As described above, long-duration manned space flight will require the development of mass-efficient, dual-use hardware to accomplish tasks that are now performed in, perhaps, less-than-optimal ways. The ISS is the only platform that provides access to long-term weightlessness. The challenges in designing for the 3/8 g environment of Mars or the 1/6 g environment of the Moon are routine; for zero-g, however, the absence of buoyancy (the force that causes hot fluids to rise on Earth) provides an environment in which other forces, typically "masked" on Earth by buoyancy, are dominant and exploitable. Lunar outposts will be suitable test beds for some, but not all, technologies designed to work on the Martian surface. For example, the Moon has no atmosphere while Mars does. Therefore, heat-rejection needs in non-habitat situations on the lunar surface must rely on the heat-transfer mechanisms of radiation and conduction, while convection that transports heat due to fluid motion can play a role on the Martian surface. Lunar sorties, although of reasonably short duration, will provide some microgravity periods for experimentation, if crew time permits, but not to the extent that can be performed with a dedicated crew aboard the ISS.
In the life sciences, long-duration space flight poses well-known problems for astronauts, bone loss being a major one for which no existing countermeasures have been effective. Another major hazard, particularly for human exploration of Mars, is the exposure to radiation; the recent NRC report rules out radiation shielding as being up-mass prohibitive and cautions that the exposure experienced during a 3-year Mars outpost mission, "has the potential to produce significant long-term effects that may not be limited to cancer induction." The NRC panel recommends searching for pharmacological interventions to deal with these effects. Studies on the effects of microgravity and space environments on the entire range of scales within the human organism, from whole-body to cellular levels, seem warranted. The psychological problems of coping with the isolation experienced during a 500 day Mars mission are also of concern. Finally, long-duration space flight also means that astronauts will likely be growing some of their own food, meaning further study of plant cultivation in microgravity is likely necessary for exploration purposes.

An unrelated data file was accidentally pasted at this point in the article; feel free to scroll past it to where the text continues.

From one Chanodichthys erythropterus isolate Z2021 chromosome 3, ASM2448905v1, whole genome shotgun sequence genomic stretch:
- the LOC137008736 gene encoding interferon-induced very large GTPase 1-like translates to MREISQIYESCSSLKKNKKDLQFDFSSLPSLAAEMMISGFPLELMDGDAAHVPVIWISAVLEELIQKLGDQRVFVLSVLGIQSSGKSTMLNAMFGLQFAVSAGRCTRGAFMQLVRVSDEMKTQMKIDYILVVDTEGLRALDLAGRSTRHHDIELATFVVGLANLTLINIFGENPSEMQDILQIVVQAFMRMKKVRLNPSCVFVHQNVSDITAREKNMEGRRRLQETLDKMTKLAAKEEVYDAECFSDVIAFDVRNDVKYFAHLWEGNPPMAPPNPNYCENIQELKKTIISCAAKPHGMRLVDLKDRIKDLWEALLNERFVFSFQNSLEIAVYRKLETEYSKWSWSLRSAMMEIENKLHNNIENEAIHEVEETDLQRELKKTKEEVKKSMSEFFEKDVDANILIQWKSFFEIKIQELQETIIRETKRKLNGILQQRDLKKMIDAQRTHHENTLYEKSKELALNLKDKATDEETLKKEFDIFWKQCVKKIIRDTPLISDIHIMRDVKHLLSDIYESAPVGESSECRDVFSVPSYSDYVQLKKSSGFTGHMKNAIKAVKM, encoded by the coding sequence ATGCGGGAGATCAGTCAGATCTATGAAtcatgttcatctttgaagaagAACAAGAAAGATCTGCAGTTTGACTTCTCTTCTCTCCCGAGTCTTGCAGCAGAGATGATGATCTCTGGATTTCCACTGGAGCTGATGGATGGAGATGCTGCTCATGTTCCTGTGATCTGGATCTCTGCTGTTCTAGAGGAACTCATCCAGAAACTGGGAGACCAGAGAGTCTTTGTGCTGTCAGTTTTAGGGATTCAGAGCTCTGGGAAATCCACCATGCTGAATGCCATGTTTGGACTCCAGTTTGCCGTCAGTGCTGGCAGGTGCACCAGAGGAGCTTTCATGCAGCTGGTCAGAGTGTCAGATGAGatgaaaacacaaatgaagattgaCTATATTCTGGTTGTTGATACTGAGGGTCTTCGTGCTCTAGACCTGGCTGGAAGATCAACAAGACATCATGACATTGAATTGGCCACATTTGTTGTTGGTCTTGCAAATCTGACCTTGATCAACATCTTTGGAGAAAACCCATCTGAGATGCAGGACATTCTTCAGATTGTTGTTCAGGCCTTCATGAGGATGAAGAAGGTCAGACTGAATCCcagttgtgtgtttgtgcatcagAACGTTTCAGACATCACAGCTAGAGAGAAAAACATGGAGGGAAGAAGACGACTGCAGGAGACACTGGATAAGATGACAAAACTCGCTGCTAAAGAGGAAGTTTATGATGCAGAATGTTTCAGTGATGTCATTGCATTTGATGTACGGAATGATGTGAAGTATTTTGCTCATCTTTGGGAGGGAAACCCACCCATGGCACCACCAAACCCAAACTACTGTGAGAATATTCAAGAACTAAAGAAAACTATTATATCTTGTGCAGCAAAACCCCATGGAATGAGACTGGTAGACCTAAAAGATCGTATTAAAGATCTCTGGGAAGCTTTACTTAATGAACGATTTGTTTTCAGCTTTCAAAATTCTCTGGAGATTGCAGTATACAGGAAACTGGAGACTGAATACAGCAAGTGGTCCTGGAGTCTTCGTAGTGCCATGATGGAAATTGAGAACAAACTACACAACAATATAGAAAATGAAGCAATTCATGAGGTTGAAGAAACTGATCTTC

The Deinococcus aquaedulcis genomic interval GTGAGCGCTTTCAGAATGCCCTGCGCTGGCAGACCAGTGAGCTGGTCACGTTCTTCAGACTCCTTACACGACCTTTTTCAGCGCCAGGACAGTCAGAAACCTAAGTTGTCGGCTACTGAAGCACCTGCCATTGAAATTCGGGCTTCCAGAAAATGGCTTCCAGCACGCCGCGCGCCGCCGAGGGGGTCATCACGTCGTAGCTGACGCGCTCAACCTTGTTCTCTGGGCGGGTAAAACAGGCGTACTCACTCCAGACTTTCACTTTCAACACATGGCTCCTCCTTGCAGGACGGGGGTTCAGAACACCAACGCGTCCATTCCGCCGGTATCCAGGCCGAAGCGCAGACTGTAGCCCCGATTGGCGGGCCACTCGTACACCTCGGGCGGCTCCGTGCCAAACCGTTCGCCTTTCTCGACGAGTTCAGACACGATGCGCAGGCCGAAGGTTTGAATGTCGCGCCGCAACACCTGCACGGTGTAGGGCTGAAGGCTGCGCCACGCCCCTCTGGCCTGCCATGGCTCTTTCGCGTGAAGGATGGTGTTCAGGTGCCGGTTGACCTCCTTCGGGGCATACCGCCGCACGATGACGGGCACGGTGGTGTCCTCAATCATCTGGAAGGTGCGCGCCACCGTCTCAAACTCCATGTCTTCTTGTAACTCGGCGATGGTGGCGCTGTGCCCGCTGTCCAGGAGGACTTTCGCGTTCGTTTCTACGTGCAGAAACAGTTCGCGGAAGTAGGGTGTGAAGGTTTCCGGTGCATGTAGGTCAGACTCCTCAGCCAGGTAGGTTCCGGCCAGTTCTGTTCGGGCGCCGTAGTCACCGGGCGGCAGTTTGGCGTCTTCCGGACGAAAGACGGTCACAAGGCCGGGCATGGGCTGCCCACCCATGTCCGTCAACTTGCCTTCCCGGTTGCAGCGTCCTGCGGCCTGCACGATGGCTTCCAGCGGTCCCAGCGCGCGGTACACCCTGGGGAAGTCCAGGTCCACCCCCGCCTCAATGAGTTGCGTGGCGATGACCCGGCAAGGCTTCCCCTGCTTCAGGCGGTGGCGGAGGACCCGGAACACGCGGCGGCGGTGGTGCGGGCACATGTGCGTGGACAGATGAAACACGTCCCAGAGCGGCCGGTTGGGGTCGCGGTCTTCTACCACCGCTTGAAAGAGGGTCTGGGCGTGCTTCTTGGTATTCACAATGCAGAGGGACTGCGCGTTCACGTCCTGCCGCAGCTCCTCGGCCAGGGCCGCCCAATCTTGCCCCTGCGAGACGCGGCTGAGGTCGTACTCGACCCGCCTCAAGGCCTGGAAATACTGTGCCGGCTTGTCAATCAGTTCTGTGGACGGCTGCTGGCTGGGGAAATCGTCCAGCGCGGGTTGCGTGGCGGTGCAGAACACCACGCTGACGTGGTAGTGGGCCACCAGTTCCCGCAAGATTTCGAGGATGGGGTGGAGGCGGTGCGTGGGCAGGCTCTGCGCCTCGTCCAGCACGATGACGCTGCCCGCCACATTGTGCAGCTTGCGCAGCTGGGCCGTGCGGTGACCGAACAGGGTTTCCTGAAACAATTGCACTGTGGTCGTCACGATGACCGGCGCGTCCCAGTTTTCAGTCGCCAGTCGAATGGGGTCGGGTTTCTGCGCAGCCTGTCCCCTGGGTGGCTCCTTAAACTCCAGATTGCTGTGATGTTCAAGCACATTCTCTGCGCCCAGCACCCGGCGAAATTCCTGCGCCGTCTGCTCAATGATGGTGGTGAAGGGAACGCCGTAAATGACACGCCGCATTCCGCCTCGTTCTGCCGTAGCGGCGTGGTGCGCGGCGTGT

The use of free-flyers is definitely a way to get some research requiring a quiescent microgravity environment conducted. Such experiments need to have excellent telescience support in order to both control and retrieve data from the experiment. Those experiments that need human intervention, for example, to change samples, are not candidates for free-flyers. In addition, in the event of an unforeseen occurrence requiring repairs, the free-flyer experiment is typically over. Although careful thought and preparation goes into the design of every flight experiment, things often happen that cannot be anticipated.
5. What are your perspectives on the intended and potential use of the ISS as a national laboratory? What is necessary to enable ISS to be an effective laboratory?
As a member of two task groups that studied the management of research utilization aboard the ISS, I am generally supportive of the concept of operating the U.S. research facilities on board the ISS as a national laboratory. A principal benefit is the buy-in that is likely to come from the external research community to a laboratory managed by a consortium of their peers. This has certainly been the case with the Space Telescope Science Institute, although it is recognized that the degree of complexity of research management aboard the ISS is much larger.